5. Do Testosterone Pellets cause Prostate Cancer in Men?
No. Prostate Cancer is caused by a metabolite of Testosterone that goes up as men age, DHT or Di-hydrotestosterone. When we supplement testosterone with we monitor the DHT levels and generally they go down, but if they increase we use blocking agents to stop the conversion.
6. How do I take testosterone pellets and not convert them to dihydrotestosterone and estrone?
We take the blood levels of your estrone and DHT, after treatment, and make sure that they are not elevated. If they are, we trouble shoot with medications and/or herbal supplements, such as saw palmetto, Arimidex and Avodart, Propecia or Proscar.
7. What if I have prostate enlargement already?
The pure testosterone will make it better if you do not convert it to DHT. We will treat it that if it happens.
8. Why are pellets better than testosterone patches, shots and pills?
They are the pure hormone that is not metabolized into byproducts that will harm you by going through the liver or stomach. This system allows your body to take as much testosterone as your body needs because the blood flow surrounding the pellets takes from the pellets what your body requires.
9. Where do the pellets go after six months?
They are completely dissolved (absorbed by the body).
10. Will my testicles shrink while I take the testosterone pellets?
Yes, they will because they are suppressed and do not make much testosterone while the pellets are working. The pellets wear off and it takes a few months for the testicles to recover.
11. How long will it take for my pellets to work?
It takes about 3-5 weeks to get the full effect and they must be re-inserted every six months before symptoms recur.
12. How long will it take for my body to get back to lean normal?
That depends on how much you exercise and work out with weights.
13. How long will my pellets last?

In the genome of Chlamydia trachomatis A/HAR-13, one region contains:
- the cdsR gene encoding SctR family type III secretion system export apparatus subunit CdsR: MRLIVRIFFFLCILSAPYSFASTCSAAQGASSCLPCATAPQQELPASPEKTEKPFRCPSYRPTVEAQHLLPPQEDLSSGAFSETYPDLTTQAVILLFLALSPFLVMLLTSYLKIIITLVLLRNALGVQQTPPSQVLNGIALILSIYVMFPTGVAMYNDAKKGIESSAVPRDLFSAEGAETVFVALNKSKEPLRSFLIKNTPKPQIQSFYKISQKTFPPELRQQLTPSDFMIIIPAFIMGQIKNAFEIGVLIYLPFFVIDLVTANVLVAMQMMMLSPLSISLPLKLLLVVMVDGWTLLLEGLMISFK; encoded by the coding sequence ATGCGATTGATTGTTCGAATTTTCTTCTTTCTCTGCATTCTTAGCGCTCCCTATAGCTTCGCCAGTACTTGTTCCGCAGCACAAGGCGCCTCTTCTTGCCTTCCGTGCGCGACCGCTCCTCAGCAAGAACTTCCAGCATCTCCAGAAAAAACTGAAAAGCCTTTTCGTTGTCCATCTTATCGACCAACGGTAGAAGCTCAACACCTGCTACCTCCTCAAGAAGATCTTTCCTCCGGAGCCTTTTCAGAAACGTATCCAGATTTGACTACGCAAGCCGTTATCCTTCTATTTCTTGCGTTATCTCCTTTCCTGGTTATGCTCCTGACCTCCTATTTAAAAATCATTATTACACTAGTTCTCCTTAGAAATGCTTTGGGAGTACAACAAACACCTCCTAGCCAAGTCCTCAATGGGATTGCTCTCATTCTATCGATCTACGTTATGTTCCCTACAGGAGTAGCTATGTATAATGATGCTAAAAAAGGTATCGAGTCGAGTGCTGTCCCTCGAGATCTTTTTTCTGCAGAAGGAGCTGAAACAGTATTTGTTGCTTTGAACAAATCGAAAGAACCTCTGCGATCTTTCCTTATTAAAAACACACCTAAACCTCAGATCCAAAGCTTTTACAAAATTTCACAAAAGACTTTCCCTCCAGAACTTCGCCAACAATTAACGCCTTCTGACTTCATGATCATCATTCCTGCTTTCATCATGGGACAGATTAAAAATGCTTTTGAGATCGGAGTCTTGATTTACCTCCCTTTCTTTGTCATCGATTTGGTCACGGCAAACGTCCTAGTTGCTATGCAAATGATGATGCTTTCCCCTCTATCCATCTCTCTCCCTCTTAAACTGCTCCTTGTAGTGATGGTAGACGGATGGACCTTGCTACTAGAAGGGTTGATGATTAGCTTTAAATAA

Four to Six months is typical. If you don’t sleep much, exercise many hours a day, do stressful work, or are an athlete, you will use them up more quickly and we may need to dose you with more pellets on the next insertion.
14. If I have used alcohol to excess or drugs like marijuana, will my effect be the same as other men?
No. You will use up the testosterone more quickly because your liver is activated to metabolize hormones like it would alcohol or drugs. Marijuana increases prolactin, the hormone that increases for breast feeding. That not only decreases your testosterone level but decreases your sex drive, ejaculatory function and sexual stamina. It is expected that if you take testosterone, you will stop using marijuana altogether and decrease or stop alcohol consumption.
15. If I have diabetes will testosterone help me with my sexual response?
Yes. It also increases insulin sensitivity which will decrease triglycerides and stabilize blood glucose. It will improve the status of your diabetes.
16. Do present and former athletes need testosterone at an earlier age than other men?
Yes, because the stress on their bodies has depleted their store of testosterone. Pellets tend to improve the joint function and cartilage thickness and muscle tone necessary to relieve the pain from damage to the joints from years of sports.
17. Does testosterone improve depression and anxiety?
Yes. It often replaces antidepressants which decrease the libido.
18. How do cholesterol-lowering drugs affect testosterone?
Testosterone is made of cholesterol. When you take cholesterol-lowering drugs, you decrease the substrate that testosterone is made of.
19. Why are testosterone pellets better than Viagra?
Let me count the ways. Testosterone fixes the real problem; lack of testosterone that decreases libido and sexual response. It does not fix the sexual desire issues. Viagra is only treating a symptom, has many side effects, and works only when you take it.